Was the Pennell report on BDUK a job application?
Gerry Pennell, the former CIO of the 2012 Olympics, delivered in May a secret report on BDUK to culture secretary Maria Miller, the Daily Telegraph reported last week.
According to the paper, the investigation took place amid “serious frustrations about how broadband roll out was operating”, and asked whether “radical lessons could be learnt, particularly as attention turned to delivering the final 10 per cent”.
Pennell apparently suggested DCMS needs more “commercial nous”, and worried whether BDUK has the experience to deliver the project.
According to the Telegraph, “The Pennell Report found that, overall, the current roll-out programme is going well, with 100,000 more homes and businesses getting access to superfast broadband each week, and average broadband speeds more than double what they were in May 2010.”
A job applicant might not want to tell his prospective employer just how bad things are. Accentuate the positive, they say.
Here’s what Pennell says on the inside front cover of the 2013 BT annual report: “London staged one of the greatest Olympic and Paralympic Games ever. Beyond the statistics, technology had a profound effect on how people interacted with the Games, and none of that would have been possible without BT, whose commitment to these Games was quite simply spectacular.”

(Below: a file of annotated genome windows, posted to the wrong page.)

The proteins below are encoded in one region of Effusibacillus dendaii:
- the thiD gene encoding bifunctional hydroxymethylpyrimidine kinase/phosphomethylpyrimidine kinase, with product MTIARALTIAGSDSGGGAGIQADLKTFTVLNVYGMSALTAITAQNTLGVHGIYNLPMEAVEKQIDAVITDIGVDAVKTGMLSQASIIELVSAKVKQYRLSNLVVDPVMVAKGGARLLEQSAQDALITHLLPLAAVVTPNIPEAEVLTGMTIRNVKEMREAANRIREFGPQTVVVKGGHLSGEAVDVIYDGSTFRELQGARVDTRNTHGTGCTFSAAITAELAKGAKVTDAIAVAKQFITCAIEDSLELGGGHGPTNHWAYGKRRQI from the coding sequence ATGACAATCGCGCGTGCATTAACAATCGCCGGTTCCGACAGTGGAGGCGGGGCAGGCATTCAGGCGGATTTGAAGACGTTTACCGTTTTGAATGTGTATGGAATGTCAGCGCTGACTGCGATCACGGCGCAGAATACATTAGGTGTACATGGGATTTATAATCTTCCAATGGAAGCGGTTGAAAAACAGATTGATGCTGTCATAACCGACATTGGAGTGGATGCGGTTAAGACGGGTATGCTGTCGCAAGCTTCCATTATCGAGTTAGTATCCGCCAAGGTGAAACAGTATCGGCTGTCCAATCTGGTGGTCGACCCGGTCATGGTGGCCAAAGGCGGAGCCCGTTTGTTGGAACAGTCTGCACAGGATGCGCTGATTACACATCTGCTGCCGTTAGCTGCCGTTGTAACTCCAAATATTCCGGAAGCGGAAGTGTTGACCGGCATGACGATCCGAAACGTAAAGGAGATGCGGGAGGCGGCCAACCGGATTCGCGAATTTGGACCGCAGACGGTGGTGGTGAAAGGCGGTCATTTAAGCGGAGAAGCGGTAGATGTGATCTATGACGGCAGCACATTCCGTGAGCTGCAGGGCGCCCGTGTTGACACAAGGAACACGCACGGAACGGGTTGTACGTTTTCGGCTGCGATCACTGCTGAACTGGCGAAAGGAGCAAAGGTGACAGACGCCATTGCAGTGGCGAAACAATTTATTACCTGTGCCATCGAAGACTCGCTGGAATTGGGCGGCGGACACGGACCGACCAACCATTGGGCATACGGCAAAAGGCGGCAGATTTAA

Indeed, Pennell was the recipient of so much BT love and attention at the expense of the rural broadband roll-out that one blogger, the extremely well-connected Philip Virgo, speculated it might have been so ordered, if not in reality then in practice.
So leave aside the facts that most of the speed increase is due to Virgin Media upgrading its customers to 30Mbps and more, and that BT has only 1.3 million Infinity customers from more than 15 million ‘homes passed’.
If the Telegraph has reported accurately (DCMS refused to pass along a copy of the Pennell report), we will not be surprised if Miller taps Pennell to deliver the Final 10%. He has the credentials and knows just who to call on for help.
BT says the Final 10% is the most expensive part of the country in which to deliver broadband. Pennell will have £250m to cover 1.4 million homes. That is less than £180 per home, or £360, if, as Miller intends, he can squeeze local councils to match BDUK funding. Given that a BT roll-out in Staffordshire and Stoke on Trent is costing less than £58/home, that looks like plenty.